Phosphorus recovery from sewage sludge ashes

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Phosphorus is a limited resource and its availability will decrease in the next decades. Therefore, it is important to study viable ways to recover phosphorus before it gets dispersed in the environment in too low concentrations.
This study aims at evaluating the potential recovery of phosphorus from sludge ashes which contain 80% of the phosphorus discharged in urban wastewater.

The regulations in force at European, national and regional level are limited to the reuse of sludge in agriculture, where only 30% of the phosphorus is bioavailable to crops.
The Italian production of sewage sludge is about three million tons per year with an average content of dry matter of 25%, of which about 400 000 tons are produced in Lombardy.
The average concentration of phosphorus in sewage sludge is 2.10% (on dry basis). The average fraction of sludge ash is about 30%, which corresponds to a content of 7% of phosphorus (P) in the ashes of sludge or 16% as (P2O5), a value that is comparable to the content in phosphate rocks (10.9% Florida, 27.1% Morocco). Of this, around 70% can be made available to crops.

Today the recovery of phosphorus from the sludge produced by Italian wastewater treatment plants could be more difficult than in other European countries, for two main reasons: the first reason is the strong dilution of wastewater in most cases, which determines a low concentration of phosphorus in the influent (4-5 mg/l against 8-9 mg/l as typical values in Northern European countries). As a consequence, with a limit to the effluent of 1 mg/l, the percentage of phosphorus removed is lower. Secondly, the use of iron and aluminum salts for the chemical precipitation of phosphorus makes it more difficult to extract phosphorus from the ashes.
The possibility of recovering sewage sludge material, recently defined by the acronym STRUBIAS (struvite, biochar, ashes) depends, above all, on the legislation that should encourage the circular economy.

Phosphorus is a limited resource and its availability will decrease in the next decades. Therefore, it is important to study viable ways to recover phosphorus before it gets dispersed in the environment in too low concentrations.
This study aims at evaluating the potential recovery of phosphorus from sludge ashes which contain 80% of the phosphorus discharged in urban wastewater.

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The regulations in force at European, national and regional level are limited to the reuse of sludge in agriculture, where only 30% of the phosphorus is bioavailable to crops.
The Italian production of sewage sludge is about three million tons per year with an average content of dry matter of 25%, of which about 400 000 tons are produced in Lombardy.
The average concentration of phosphorus in sewage sludge is 2.10% (on dry basis). The average fraction of sludge ash is about 30%, which corresponds to a content of 7% of phosphorus (P) in the ashes of sludge or 16% as (P2O5), a value that is comparable to the content in phosphate rocks (10.9% Florida, 27.1% Morocco). Of this, around 70% can be made available to crops.

Today the recovery of phosphorus from the sludge produced by Italian wastewater treatment plants could be more difficult than in other European countries, for two main reasons: the first reason is the strong dilution of wastewater in most cases, which determines a low concentration of phosphorus in the influent (4-5 mg/l against 8-9 mg/l as typical values in Northern European countries). As a consequence, with a limit to the effluent of 1 mg/l, the percentage of phosphorus removed is lower. Secondly, the use of iron and aluminum salts for the chemical precipitation of phosphorus makes it more difficult to extract phosphorus from the ashes.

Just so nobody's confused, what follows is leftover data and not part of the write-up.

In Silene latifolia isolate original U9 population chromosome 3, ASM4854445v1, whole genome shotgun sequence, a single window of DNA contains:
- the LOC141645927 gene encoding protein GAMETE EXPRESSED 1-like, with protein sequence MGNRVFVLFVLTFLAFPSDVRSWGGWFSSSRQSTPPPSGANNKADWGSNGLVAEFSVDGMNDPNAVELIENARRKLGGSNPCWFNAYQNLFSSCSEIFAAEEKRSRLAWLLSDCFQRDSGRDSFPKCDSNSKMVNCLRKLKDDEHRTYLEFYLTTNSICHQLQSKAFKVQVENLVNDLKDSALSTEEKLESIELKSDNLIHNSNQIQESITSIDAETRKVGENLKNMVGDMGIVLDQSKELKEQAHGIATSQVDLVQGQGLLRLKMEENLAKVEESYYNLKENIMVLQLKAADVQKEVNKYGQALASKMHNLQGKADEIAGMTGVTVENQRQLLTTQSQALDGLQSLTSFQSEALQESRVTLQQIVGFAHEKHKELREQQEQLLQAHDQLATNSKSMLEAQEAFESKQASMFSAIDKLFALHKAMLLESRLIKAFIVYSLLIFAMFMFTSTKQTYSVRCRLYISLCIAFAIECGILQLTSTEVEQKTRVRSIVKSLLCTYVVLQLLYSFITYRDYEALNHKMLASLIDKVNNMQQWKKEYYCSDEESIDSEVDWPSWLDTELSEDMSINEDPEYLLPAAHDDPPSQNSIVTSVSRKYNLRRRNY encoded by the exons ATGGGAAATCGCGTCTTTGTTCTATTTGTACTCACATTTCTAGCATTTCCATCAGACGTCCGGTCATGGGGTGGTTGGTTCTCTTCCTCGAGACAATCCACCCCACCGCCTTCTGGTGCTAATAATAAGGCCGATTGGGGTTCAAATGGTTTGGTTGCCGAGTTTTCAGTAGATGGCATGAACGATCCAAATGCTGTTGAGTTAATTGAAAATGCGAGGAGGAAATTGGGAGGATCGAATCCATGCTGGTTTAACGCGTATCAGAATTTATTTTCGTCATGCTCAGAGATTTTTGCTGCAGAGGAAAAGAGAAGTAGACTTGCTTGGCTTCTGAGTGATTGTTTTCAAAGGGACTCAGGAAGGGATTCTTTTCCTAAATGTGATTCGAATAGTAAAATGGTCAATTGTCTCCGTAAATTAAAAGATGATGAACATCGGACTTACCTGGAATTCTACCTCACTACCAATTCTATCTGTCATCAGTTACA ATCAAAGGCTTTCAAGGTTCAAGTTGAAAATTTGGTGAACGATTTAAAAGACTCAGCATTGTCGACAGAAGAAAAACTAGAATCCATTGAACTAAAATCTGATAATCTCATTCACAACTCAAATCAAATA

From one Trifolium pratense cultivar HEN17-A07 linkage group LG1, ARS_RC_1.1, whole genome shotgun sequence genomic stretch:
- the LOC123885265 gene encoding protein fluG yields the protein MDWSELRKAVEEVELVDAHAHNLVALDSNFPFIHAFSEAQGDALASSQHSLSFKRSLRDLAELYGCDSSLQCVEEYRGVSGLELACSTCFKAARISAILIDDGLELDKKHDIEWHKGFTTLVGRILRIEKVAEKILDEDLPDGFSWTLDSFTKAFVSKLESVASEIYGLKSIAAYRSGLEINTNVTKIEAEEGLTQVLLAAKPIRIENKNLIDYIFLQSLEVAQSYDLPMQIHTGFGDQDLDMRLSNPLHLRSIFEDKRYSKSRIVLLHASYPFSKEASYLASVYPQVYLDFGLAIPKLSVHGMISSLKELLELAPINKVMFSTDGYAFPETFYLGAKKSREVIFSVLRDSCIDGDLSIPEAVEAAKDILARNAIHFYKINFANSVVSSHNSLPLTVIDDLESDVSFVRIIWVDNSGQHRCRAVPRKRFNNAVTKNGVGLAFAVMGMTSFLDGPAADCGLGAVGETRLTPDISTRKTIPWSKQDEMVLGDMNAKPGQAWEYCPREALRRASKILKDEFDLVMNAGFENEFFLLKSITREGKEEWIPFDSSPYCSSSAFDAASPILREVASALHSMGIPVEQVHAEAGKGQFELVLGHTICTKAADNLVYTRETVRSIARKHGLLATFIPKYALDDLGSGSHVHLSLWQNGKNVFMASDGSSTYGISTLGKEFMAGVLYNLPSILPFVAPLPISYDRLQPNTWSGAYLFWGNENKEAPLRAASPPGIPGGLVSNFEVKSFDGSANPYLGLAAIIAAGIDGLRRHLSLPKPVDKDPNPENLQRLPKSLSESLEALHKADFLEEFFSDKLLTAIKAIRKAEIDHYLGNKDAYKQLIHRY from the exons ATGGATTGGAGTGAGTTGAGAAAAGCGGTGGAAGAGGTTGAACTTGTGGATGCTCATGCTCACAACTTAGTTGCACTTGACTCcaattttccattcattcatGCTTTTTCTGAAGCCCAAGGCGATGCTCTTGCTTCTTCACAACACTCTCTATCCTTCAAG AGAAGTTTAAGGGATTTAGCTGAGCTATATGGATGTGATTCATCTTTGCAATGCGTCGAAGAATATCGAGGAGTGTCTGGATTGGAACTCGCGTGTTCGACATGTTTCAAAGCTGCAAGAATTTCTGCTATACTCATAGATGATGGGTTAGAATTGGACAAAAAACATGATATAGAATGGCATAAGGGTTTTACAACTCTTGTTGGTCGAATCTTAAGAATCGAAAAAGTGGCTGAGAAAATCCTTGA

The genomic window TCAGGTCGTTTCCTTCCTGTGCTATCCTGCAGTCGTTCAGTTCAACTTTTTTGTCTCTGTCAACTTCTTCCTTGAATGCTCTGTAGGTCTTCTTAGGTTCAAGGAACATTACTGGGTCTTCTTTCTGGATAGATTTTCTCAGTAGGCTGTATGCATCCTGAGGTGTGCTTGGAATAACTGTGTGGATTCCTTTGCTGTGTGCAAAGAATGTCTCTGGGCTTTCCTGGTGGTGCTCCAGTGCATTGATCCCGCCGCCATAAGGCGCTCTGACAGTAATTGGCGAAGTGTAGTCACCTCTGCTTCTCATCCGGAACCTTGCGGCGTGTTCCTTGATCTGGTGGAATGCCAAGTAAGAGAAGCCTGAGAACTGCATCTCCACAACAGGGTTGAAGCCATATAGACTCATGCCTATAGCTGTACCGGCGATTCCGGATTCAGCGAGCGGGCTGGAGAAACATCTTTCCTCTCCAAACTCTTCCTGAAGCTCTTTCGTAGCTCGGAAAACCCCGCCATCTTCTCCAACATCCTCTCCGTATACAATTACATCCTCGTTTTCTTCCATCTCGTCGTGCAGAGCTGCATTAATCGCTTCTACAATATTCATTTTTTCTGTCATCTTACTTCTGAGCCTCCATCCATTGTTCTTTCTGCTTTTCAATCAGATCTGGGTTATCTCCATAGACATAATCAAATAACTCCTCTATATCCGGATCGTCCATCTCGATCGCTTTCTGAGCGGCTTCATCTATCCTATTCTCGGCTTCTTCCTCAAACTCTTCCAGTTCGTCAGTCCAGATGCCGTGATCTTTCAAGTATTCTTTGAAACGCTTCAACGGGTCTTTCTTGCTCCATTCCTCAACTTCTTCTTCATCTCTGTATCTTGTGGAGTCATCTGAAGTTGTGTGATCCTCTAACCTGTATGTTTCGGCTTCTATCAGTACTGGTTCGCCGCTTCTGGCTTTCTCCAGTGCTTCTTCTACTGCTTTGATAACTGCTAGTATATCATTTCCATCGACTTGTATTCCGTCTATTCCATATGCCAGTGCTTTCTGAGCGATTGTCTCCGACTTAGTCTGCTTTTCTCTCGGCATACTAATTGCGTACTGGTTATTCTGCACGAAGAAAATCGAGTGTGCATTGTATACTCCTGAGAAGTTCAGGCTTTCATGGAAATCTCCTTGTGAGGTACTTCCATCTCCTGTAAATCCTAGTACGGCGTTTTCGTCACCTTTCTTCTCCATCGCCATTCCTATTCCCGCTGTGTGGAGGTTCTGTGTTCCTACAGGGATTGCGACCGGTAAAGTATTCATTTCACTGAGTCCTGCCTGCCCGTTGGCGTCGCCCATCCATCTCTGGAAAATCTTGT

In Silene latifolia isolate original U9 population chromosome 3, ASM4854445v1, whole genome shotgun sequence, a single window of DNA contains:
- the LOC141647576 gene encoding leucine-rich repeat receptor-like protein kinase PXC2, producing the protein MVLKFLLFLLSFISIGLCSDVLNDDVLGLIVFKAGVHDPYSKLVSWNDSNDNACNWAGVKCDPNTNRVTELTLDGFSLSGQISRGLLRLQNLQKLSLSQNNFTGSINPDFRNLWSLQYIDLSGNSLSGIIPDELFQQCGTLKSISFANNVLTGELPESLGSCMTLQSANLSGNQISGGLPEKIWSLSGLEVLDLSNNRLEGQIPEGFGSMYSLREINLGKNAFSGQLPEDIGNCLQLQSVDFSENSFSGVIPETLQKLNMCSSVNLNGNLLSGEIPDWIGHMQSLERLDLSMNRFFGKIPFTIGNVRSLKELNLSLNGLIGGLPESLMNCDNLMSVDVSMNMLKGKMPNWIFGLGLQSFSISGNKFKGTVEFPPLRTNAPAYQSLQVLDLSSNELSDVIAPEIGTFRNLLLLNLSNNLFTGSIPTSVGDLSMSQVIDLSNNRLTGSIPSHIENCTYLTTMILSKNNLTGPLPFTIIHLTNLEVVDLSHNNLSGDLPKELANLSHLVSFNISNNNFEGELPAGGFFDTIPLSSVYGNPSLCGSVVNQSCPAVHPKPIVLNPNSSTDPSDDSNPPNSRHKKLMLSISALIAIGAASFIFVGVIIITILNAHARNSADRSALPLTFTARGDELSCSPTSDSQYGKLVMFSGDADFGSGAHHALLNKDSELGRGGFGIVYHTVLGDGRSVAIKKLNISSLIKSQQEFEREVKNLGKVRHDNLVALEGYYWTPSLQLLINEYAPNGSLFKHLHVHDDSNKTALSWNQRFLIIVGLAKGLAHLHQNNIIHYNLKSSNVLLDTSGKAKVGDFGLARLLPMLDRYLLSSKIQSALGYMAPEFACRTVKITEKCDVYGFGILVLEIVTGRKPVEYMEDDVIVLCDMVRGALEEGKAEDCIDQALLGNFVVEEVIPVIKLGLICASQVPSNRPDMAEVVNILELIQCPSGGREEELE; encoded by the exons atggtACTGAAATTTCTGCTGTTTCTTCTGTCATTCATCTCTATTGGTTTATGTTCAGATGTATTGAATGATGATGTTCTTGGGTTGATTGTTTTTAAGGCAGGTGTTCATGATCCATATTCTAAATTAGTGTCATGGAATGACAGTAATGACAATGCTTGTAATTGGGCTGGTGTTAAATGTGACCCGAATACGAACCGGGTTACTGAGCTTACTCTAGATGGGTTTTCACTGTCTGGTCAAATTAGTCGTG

The possibility of recovering sewage sludge material, recently defined by the acronym STRUBIAS (struvite, biochar, ashes) depends, above all, on the legislation that should encourage the circular economy.


Planned activities within PerFORM WATER 2030

The experimental activities regarding Phosphorus recovery from sewage sludge ashes are part of the Recovery of energy and materials research line included in PerFORM WATER 2030. They include the study and characterization of sludge produced in Lombardy, and of sludge ash produced in the laboratory and by sludge mono-incineration processes.

Objectives and expected results

  • Evaluation of the potential recovery of phosphorus from sludge ash.

  • Development of laboratory tests for the extraction of phosphorus from ashes.

Description of the activities

  • Evaluation of the potential recovery of phosphorus from sewage sludge, with particular reference to the Lombardy Region.

  • Tests for the extraction of phosphorus from ashes produced by sludge combustion in a laboratory furnace and ashes deriving from sludge thermal processes.

Pilot site

The experimental activities will be located at San Giuliano Milanese West WWTP (Wastewater treatment plant) operated by CAP Group.
For further information, please refer to the specific web-page dedicated to demonstration sites of PerFORM WATER 2030.

Partners involved

VOMM takes care of the construction of a demonstration sludge combustion plant producing the sewage sludge ashes (SSA), while DICA-AMB Department of Politecnico di Milano will supervise sampling and analyses of sludge, off-gases (in cooperation with LEAP, Laboratory of Energy and Environment - Piacenza) and ashes and will perform the lab-tests on extraction of phosphorus from ashes. POLIMI will also evaluate the potential recovery of phosphorus from ashes deriving form sludge produced in Lombardy.

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